The following article first appeared in The Echo of Cantley Volume 25 no 4, October 2013. This article is made available for the enjoyment of others with the express permission of the Echo of Cantley.
Part one - (part one appeared in the November 2013 Echo)
Many of Cantley's youth answered the call to World War 1. The following is 'part one' of their story, as researched and told by Cantley 1889's Mary Holmes....
There is a memorial headstone in Cantley United Cemetery for Allan S. Farmer: "Private 42 nd Highlanders, C.E.F. killed in action at Paschandeale (sic), Belgium, November 3, 1917, aged 21 years". Passchendaele lay on the last ridge east of Ypres, five miles from a railway junction at Roeselare, which was a vital part of the supply system of the German Fourth Army. The battle for control of the ridges south and east of Ypres, in the West Flanders province of Belgium took place on the Western Front, between July and November 1917. In mid-October, the Canadian Corps under the command of Sir Arthur Currie was ordered to the front to relieve Australian and New Zealand troops. Despite the terrible rains and mud, and the continuous shellfire by the Germans, the Canadians were victorious but at a cost of thousands of lives, including the young Allan. He was the son of Frederick W. Farmer and Jane Fetherston Haugh. On his attestation paper in 1915, he lists himself as a carpenter, born in Kirks Ferry, Quebec on July 4, 1893 (to note: he may have been 24 at the time of his death rather than 21 as listed on his headstone, unless there was an error made in his birthdate). His next of kin is his mother, Jane Farmer, whose address is given as Kirks Ferry.
According to his attestation paper in 1915, Charles Benjamin Prudhomme, was a 41-year-old Cantley miner. Charles was the husband of Hannah Barrett and the son of Alexandre Prudhomme (Cantley's first mayor) and Jane Johnston. He and Hannah (the daughter of Thomas Barrett and Mary Lynott) had married in St. Elizabeth's church in 1901. By 1915, they had five surviving children ranging in age from 3 to 11. Charles achieved the rank of lieutenant during his time in service.
Enlisting in 1916, machinist/truck man Lemuel Hector Wilson was one of the fourteen children of James Albert Wilson and Catherine Cooper. Lemuel's father, James, was the oldest of the eleven children of Henry Wilson (after whom Wilson's Corners is named) and Frances Mulligan. Lemuel was married first to Henrietta E.B. Cook (who died in 1955) and then to Arlie Durant Leroy. He worked for Imperial Oil Company in Ottawa. He died in 1979 and is buried in Pinecrest Cemetery in Ottawa.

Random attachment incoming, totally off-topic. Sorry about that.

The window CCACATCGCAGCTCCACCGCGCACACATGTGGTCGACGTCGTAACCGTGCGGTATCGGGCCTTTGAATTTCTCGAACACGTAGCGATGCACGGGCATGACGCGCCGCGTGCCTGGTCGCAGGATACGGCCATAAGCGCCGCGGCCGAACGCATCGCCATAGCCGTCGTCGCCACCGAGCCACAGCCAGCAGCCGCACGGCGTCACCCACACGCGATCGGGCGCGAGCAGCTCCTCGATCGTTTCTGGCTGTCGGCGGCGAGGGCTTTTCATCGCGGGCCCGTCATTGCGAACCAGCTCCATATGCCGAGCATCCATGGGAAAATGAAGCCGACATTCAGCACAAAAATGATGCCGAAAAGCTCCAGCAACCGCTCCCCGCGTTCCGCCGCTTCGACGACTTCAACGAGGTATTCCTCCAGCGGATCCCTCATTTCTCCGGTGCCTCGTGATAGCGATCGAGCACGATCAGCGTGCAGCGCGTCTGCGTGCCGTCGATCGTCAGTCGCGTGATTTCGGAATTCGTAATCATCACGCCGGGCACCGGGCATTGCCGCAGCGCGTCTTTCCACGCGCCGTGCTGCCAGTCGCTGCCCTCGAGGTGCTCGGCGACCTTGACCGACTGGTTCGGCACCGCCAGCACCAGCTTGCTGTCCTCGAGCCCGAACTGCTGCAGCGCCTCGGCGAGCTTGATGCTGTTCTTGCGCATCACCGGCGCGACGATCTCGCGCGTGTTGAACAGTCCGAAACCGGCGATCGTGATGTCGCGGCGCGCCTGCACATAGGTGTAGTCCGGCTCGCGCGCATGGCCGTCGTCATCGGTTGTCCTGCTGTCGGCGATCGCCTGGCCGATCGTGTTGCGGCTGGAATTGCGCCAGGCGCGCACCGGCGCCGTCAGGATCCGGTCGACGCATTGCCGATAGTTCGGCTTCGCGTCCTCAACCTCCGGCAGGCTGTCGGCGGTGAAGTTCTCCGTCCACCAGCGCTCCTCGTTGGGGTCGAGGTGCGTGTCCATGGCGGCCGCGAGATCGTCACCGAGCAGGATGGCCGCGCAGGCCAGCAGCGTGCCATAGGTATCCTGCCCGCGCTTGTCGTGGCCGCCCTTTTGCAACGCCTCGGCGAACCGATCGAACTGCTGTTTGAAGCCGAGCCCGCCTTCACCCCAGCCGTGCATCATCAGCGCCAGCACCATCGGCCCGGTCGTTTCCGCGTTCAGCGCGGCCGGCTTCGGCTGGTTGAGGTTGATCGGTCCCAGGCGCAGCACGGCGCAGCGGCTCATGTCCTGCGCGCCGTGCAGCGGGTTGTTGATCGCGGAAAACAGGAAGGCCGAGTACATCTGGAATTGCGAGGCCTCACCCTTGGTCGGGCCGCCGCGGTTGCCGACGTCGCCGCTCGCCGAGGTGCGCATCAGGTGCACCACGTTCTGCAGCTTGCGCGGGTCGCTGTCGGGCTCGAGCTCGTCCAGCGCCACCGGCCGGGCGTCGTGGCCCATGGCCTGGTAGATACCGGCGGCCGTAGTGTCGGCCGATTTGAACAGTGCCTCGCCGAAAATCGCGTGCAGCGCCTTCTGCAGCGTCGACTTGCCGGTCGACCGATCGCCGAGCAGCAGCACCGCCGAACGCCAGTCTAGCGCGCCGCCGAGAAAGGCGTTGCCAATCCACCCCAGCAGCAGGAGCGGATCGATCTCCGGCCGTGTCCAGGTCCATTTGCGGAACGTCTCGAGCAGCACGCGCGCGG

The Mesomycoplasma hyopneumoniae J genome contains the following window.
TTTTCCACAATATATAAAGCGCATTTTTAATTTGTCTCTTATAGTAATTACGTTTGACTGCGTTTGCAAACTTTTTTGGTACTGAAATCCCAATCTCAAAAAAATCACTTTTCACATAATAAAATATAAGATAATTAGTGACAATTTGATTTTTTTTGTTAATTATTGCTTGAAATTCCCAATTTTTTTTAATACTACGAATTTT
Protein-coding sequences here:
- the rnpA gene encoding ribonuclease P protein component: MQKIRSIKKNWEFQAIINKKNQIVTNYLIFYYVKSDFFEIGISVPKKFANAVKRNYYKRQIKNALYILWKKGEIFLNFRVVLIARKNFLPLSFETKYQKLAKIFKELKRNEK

Sapper Edward Joseph Burke was the youngest child of David Burke and Eleanor Barrett, born in 1895. On his attestation paper in 1916, he listed his occupation as telegraph operator and indicated that he had served in the Governor General's Foot Guards for one year.
Cantley born, 22-year-old Richmond Storey was living at Otter Lake at the time of his enlistment in 1916. He listed his occupations as teamster and mechanic on his attestation paper. Richmond was the son of William Storey Jr. and Christina Sifton McClelland, and the grandson of William Storey Sr. and his wife Matilda Geary and of Samuel McClelland and his wife Annie Stevenson, families who had arrived early in the area.
The only military headstone in Cantley is in St. Elizabeth's Cemetery for Sapper Michael J. Maloney: "CRT CEF, January 11, 1920" (CRT stands for Canadian Railway Troops). This headstone is placed beside the headstone of the Thomas Maloney and Mary Burke family, on which Michael's name is also found (1869-1920). These dates correspond with entries for the birth and death found in St. Elizabeth's records. Sapper Michael J. signed up in 1916 in Englehart, Ontario, and listed his occupation as a prospector living in Boston Creek, Ontario (both in the Temiscaming District). However, he listed his birth date as 1876. Were they two different men or one man making himself younger? - an interesting loose end to tie up.
In St. Elizabeth's church cemetery, there is a headstone in memory of William H. Smillie who was killed in action in Dardanelle at 46 years of age. On the same headstone there is an inscription for Michael J. Smillie who died on August 9, 1949 at 51 years of age. The "action in Dardanelle" took place in 1915. The British (including troops from other countries in the British Empire) and the French launched a naval campaign to secure a sea supply route to Russia through the Dardanelles straits (alongside the Gallipoli Peninsula). After that, amphibious landings were made on the Peninsula to capture the capital city of Constantinople (Istanbul). Unfortunately neither campaign was successful. Here's the interactive part of this article: who were the Smillie's? What was their connection to Cantley?
Cantley 1889 would appreciate receiving any information you have on the war service of these men. (info.cantley1889@ gmail.com)